How do you give yourself the space necessary to create?
Paul Jarvis

One Step at a Time

Running away from myself.

Running is a process that requires some understanding. A thought on the action. A consciousness of movement. There is a technical skill involved in putting one foot in front of the other, and doing so repeatedly. Like words on a page. To improve, to be competitive, to be more than just late for the bus one morning. You have to have in mind a knowledge of tendons, an awareness of breathing, a foresight allowing for a restraint of pace.

You have to know yourself. Know when to push harder, when the walls aren't really all that tough, and when the best action is to slow a little down. It takes a while of these thoughts. Be it a couple weeks reading, or a couple hours under mentorship. It takes one step after the other. Each a little quicker, a little more often, with a little better form, leading to a little less exhaustion, a little better results. Personal trainers can be great, a friend to run with; usually better.

On a treadmill, following a schedule, from “Couch to the Moon” or “Your first 5K, and more.” Enjoying the breeze on your face, the snow in your eye, the sweat down your back. If for the air in your lungs, as a caffeine fuelled commute, a stress relieving post-argument breather, the sprinting part of a larger routine, or the push towards that last five pounds lost, or fifteen, fifty, one hundred and fifty. Whether you’re shaving seconds, dropping pounds, or adding kilometres. Running can help with a lot, and it’ll help a lot with that often. The key piece of advice, the main thing to learn or to know. Above all, to become really and truly stellar, to enjoy the activity, to give yourself a proper chance at achieving any goal: you have to go running.

When you look back at your running life it’s surprising how quickly all that planning, that understanding, the thoughts of form, of heel-to-toe, and breathing out on the left foot; it all fades into the past. You outrun it. It’s all second nature. It is your nature. Whether your outings are filled with music, audiobooks, stunning visuals, mental check-lists, everyday monotony, deep conversations with a running buddy, chit-chat, silence, or chaos. The worst thing for a runner is to be stuck inside a body. What once improved your form now trips you up. Messing with your brain.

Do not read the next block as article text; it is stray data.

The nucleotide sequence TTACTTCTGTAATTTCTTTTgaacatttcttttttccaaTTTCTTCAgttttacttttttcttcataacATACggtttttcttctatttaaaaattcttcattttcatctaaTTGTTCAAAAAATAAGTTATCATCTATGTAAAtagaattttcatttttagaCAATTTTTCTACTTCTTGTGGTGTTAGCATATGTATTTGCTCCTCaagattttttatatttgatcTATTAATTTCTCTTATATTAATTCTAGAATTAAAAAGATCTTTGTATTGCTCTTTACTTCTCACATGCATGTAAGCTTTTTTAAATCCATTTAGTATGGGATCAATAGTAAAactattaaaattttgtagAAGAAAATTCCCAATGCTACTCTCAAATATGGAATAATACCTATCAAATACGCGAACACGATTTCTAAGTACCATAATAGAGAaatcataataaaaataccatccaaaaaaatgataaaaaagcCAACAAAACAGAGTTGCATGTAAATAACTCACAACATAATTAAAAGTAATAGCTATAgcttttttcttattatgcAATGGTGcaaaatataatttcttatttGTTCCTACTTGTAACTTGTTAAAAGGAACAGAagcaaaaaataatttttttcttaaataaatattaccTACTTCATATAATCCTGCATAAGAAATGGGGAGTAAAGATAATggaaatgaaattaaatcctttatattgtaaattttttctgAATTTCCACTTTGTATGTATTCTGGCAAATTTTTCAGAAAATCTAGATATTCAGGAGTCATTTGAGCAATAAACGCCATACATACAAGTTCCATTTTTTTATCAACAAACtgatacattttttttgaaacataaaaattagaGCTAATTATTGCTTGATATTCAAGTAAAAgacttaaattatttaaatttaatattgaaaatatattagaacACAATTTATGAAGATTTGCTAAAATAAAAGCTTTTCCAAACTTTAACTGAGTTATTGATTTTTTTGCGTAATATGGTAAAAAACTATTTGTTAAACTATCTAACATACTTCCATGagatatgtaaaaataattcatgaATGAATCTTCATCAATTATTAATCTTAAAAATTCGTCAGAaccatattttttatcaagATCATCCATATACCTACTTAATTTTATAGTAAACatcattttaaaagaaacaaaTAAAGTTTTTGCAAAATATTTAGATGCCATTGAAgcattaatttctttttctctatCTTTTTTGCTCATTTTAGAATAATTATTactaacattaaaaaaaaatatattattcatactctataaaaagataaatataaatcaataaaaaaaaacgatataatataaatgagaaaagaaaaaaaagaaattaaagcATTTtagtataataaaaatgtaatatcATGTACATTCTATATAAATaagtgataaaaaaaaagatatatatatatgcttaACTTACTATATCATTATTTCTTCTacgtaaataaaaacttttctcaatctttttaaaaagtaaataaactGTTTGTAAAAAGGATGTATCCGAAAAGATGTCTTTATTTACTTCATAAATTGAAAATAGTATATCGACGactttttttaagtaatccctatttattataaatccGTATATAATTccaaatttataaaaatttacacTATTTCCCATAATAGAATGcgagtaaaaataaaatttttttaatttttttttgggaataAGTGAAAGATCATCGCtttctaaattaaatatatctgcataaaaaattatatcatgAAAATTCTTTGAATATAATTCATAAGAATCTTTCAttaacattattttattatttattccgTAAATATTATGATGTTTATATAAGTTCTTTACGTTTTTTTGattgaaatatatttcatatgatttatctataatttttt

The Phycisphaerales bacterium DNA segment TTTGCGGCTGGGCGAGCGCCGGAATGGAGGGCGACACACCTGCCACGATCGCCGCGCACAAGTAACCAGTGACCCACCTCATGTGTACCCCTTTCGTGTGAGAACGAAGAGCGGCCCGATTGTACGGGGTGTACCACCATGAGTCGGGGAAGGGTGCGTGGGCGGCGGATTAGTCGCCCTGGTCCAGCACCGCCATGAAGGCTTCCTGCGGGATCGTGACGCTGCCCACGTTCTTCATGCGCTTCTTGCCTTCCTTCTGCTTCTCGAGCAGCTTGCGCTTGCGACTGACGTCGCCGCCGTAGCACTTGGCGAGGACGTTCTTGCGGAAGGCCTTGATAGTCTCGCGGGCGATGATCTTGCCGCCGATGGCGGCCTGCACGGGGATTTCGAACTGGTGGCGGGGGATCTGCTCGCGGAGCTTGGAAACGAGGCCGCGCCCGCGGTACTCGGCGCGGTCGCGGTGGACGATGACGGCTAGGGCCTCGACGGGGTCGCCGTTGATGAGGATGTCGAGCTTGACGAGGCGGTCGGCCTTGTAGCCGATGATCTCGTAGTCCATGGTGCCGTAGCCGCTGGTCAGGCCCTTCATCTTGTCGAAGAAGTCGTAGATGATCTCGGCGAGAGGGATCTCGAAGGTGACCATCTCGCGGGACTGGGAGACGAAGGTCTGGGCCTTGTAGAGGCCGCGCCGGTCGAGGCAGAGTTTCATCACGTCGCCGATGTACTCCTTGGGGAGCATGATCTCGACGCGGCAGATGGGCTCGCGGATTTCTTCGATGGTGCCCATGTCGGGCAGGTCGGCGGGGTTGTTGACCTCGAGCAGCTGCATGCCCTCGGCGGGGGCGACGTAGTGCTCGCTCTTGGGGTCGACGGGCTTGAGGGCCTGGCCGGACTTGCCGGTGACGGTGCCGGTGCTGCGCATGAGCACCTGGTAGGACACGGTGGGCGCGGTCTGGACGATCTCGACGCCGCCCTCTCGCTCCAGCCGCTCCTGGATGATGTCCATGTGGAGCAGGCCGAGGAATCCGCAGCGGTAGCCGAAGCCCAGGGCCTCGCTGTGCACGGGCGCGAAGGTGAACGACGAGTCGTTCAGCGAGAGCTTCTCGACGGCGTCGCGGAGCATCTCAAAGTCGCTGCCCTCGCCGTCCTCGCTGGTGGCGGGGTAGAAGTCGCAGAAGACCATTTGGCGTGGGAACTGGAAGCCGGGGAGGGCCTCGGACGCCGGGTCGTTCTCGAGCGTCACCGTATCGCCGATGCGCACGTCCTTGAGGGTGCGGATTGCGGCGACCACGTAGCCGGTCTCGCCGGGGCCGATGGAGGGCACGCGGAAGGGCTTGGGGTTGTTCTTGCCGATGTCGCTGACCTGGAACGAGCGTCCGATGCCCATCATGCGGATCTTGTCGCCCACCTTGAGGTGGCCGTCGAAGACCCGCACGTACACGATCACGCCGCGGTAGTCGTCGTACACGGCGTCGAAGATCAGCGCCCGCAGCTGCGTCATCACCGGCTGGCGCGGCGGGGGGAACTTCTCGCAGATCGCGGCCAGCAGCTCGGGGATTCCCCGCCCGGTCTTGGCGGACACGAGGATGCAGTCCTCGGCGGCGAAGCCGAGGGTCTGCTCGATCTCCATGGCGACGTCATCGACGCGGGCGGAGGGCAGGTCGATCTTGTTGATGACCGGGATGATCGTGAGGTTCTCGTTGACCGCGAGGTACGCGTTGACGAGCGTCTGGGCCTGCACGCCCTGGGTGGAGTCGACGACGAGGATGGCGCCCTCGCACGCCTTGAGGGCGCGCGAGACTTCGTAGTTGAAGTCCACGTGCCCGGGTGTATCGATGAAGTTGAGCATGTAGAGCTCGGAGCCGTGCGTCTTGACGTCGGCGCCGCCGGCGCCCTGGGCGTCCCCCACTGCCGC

Nobody runs a marathon because it’s a long series of miles. It’s a great physical feat that’s almost entirely just an exercise to not be in your mind for a while.

When I run I don’t think about my body. I've done that already. I did it for almost five months and it changed my life. It made me a runner. When I run I don’t think about my lungs, I can only feel my heart beat for the first mile or so, there may be wind in my hair but I don’t brush it from my face. My feet hit the ground and they move me forward, but that’s not the goal. Every time I run I'm removed from myself. It’s my form of Zen, it keeps me calm, and refuels my ability to be within myself. I've never tried church, meditation never grabbed me, and alcohol only works so much.

I go and I run.

I go for a run and I write stories. I think about past relationships. I reminisce, I empathise, I think about trying hard drugs. I plan out my week, flesh out characters, figure out dialogue, come to conclusions. I try to improve my salad recipes — I could replace the rice with blended cauliflower, switch halloumi for feta, or would that be too salty? — I resolve to spend less money online. I think about the ever increasing stack of unread books by my bed. I attempt to recite poetry from memory, and rarely ever manage it. I think more about the failed relationships. I wonder if writing about it would help. I think about the nature of inspiration. I think I should spend more time amongst nature. I plan potential camping trips. I go back to that one story idea. The one that’s been stuck. Rattling around my brain for all too long. I'm sure I can get it to work. What if I try it this other way…

Running is the space in this world I give to myself. Three to four times a week.

You put one step in front of the other, like words on a page, and soon you’ll have a novel.

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